USA TODAY Sports
Malone needs to stress better awareness to players, such Ben McLemore, when they're guarding three-point shooters.
Beyond struggling to defend the rim, the Kings also have issues stopping three-point shots.
Opponents shot a sizzling 38 percent from downtown against the Kings, which was 29th in the league. The Milwaukee Bucks—who allowed opponents to shoot 38.2 percent from three-point range—were the only worse team.
Furthermore, it's not like Sacramento's opponents just happened to get hot on the occasions when they shot from deep. The Kings also gave up 696 three-pointers, which ranks 25th. So not only did the team's opponents display efficiency from downtown, but they also hit three-pointers frequently.
The Kings allowed opponents to hit 15 or more three-pointers on six occasions, including a night in which the Los Angeles Lakers nailed 19 from downtown.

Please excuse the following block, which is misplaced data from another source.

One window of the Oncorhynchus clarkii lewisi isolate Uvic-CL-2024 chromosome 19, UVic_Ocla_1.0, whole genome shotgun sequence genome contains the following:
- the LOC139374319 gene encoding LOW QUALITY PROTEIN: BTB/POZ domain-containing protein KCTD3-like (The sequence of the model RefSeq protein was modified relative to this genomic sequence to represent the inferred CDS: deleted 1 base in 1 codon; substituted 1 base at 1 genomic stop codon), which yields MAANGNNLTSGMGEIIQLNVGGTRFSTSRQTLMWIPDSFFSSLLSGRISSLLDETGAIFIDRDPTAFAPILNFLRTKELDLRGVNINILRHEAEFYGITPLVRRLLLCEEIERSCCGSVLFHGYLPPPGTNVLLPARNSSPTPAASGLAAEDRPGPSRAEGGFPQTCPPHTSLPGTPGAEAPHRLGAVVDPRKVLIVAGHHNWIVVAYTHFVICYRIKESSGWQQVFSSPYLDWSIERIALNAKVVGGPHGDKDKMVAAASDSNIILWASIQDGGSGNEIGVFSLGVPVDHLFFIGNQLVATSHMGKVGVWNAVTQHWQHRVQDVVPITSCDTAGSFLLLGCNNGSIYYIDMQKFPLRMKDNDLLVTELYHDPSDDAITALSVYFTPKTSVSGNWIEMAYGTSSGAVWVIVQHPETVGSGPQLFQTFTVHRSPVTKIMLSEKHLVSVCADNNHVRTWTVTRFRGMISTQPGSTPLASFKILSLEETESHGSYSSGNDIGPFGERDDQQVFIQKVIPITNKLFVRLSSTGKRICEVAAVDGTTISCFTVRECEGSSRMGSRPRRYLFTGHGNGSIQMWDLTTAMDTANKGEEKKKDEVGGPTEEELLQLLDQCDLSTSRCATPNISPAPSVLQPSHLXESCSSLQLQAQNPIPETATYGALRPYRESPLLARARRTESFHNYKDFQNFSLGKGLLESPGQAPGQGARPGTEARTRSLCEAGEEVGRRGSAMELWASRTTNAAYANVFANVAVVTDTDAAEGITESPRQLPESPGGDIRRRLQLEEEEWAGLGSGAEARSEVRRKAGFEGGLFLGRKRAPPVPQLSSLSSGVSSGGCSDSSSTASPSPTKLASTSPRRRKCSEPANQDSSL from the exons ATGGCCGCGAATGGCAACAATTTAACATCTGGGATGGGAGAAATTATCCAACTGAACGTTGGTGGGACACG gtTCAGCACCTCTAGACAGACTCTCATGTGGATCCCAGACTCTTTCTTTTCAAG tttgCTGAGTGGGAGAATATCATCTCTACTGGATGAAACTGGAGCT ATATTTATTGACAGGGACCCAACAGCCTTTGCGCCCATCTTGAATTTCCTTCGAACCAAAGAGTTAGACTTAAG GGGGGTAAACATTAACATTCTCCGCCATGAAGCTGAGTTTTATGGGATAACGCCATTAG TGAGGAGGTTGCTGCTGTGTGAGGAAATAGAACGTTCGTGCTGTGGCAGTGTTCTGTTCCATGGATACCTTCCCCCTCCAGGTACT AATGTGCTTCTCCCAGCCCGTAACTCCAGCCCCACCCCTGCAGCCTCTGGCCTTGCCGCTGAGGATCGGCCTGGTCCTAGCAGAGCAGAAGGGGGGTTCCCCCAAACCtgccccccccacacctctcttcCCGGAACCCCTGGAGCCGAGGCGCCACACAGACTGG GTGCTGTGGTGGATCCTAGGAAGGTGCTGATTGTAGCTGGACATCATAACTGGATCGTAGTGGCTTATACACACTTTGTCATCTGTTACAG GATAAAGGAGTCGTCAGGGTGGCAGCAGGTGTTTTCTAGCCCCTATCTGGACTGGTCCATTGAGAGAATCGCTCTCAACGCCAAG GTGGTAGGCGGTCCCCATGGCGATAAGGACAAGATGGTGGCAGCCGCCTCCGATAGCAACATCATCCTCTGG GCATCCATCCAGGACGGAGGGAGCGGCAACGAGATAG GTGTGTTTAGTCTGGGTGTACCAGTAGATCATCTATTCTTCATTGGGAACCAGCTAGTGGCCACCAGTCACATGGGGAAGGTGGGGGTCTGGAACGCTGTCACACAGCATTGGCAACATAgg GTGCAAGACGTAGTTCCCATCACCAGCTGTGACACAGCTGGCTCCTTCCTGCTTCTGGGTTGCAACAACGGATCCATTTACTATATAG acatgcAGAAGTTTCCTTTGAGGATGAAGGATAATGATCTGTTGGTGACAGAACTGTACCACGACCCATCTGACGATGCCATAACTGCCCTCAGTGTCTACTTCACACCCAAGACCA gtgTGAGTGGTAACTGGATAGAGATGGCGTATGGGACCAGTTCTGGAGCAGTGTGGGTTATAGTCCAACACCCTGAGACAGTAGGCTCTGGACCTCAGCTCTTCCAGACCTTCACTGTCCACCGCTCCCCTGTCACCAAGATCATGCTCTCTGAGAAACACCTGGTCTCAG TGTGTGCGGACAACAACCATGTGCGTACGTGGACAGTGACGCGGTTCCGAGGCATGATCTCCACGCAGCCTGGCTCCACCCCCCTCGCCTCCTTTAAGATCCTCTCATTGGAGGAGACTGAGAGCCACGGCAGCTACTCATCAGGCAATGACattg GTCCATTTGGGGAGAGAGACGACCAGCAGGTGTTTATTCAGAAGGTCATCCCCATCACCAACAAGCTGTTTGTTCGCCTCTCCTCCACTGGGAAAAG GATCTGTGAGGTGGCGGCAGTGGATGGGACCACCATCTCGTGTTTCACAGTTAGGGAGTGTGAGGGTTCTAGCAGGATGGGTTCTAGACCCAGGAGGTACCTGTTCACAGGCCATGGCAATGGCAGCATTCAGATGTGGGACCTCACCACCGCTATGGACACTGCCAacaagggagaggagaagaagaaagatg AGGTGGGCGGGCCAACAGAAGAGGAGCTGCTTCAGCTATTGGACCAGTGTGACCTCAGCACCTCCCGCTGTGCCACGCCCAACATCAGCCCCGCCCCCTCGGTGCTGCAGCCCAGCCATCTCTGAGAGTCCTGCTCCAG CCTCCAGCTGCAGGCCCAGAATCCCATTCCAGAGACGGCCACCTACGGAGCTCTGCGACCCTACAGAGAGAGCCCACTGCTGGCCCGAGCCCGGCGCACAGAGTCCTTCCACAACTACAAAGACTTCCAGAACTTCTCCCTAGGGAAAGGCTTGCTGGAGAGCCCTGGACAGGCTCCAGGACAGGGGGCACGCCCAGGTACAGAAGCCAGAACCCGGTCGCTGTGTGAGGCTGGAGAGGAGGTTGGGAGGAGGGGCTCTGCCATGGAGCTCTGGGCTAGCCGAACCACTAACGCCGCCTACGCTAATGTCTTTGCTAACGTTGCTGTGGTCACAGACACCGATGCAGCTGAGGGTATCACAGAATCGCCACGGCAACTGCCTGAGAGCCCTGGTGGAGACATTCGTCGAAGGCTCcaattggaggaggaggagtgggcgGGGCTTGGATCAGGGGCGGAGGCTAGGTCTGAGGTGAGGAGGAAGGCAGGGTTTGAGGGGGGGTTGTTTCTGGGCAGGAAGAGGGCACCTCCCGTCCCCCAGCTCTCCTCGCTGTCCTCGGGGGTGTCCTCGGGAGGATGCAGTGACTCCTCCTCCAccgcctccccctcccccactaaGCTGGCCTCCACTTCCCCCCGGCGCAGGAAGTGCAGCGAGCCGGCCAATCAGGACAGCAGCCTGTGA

A large part of this can be remedied by better awareness. One game, in particular, comes to mind as an example.
Against the Toronto Raptors on Feb. 5, the team allowed Steve Novak to hit three treys during the fourth quarter. It wasn't so much that his output was noteworthy. What did stand out, however, was who did it.
Novak's only discernible skill is three-point shooting, yet Ben McLemore, who was guarding him, kept leaving him to help double-team elsewhere. With a little awareness, McLemore would have realized that Novak is the one guy you don't leave open in that situation.
The Kings ended up winning that game, so it didn't come back to haunt them that night, but it has on other occasions. On Feb. 28, the Lakers' Jordan Farmar hit eight three-pointers in a Sacramento loss.
Adding better perimeter defenders would help, but that's not necessary. The Kings just need to be more aware of their surroundings when they provide help defense. Part of that should improve with more time in head coach Mike Malone's system and with more experience from players such as McLemore.